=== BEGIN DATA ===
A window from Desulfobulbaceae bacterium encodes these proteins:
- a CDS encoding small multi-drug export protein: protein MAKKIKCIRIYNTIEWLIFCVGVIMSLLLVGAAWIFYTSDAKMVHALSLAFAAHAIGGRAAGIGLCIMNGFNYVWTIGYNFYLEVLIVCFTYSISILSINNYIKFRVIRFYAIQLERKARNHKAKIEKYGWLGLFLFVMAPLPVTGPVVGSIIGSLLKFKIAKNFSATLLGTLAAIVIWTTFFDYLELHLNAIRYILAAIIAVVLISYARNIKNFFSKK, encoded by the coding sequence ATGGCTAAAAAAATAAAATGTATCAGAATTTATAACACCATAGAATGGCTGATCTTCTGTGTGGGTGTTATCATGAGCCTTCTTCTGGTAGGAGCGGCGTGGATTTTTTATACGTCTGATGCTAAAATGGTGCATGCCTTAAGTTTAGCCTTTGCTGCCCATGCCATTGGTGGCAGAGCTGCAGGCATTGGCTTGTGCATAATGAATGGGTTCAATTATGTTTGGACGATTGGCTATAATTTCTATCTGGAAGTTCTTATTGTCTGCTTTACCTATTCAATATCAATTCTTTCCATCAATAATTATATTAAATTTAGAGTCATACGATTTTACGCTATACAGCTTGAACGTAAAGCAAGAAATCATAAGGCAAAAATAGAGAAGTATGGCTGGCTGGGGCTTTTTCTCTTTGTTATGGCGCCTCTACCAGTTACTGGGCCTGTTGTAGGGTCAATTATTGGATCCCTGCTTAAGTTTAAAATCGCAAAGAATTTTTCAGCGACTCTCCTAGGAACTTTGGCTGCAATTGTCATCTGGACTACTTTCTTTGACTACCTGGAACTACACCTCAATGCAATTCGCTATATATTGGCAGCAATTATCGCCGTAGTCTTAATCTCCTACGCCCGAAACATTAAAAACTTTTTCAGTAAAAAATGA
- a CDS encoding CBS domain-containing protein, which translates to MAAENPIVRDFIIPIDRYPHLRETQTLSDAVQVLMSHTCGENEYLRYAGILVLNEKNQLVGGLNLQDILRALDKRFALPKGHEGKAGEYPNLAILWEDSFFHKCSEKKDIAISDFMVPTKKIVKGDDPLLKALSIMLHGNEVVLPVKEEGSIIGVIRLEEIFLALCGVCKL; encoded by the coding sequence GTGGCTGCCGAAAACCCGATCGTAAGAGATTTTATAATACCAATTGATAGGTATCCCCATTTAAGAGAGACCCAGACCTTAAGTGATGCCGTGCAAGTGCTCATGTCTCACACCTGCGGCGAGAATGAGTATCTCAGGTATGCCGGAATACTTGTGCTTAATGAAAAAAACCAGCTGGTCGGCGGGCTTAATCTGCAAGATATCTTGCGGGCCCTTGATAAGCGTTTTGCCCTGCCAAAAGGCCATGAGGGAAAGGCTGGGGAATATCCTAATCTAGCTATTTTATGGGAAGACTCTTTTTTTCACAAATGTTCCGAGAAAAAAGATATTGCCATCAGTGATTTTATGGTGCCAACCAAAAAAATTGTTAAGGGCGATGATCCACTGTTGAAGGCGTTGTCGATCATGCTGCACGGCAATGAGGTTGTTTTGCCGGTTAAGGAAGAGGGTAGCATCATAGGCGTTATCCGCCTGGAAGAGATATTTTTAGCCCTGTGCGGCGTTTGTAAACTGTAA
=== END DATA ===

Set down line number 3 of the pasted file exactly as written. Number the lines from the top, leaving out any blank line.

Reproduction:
- a CDS encoding CBS domain-containing protein, which translates to MAAENPIVRDFIIPIDRYPHLRETQTLSDAVQVLMSHTCGENEYLRYAGILVLNEKNQLVGGLNLQDILRALDKRFALPKGHEGKAGEYPNLAILWEDSFFHKCSEKKDIAISDFMVPTKKIVKGDDPLLKALSIMLHGNEVVLPVKEEGSIIGVIRLEEIFLALCGVCKL; encoded by the coding sequence GTGGCTGCCGAAAACCCGATCGTAAGAGATTTTATAATACCAATTGATAGGTATCCCCATTTAAGAGAGACCCAGACCTTAAGTGATGCCGTGCAAGTGCTCATGTCTCACACCTGCGGCGAGAATGAGTATCTCAGGTATGCCGGAATACTTGTGCTTAATGAAAAAAACCAGCTGGTCGGCGGGCTTAATCTGCAAGATATCTTGCGGGCCCTTGATAAGCGTTTTGCCCTGCCAAAAGGCCATGAGGGAAAGGCTGGGGAATATCCTAATCTAGCTATTTTATGGGAAGACTCTTTTTTTCACAAATGTTCCGAGAAAAAAGATATTGCCATCAGTGATTTTATGGTGCCAACCAAAAAAATTGTTAAGGGCGATGATCCACTGTTGAAGGCGTTGTCGATCATGCTGCACGGCAATGAGGTTGTTTTGCCGGTTAAGGAAGAGGGTAGCATCATAGGCGTTATCCGCCTGGAAGAGATATTTTTAGCCCTGTGCGGCGTTTGTAAACTGTAA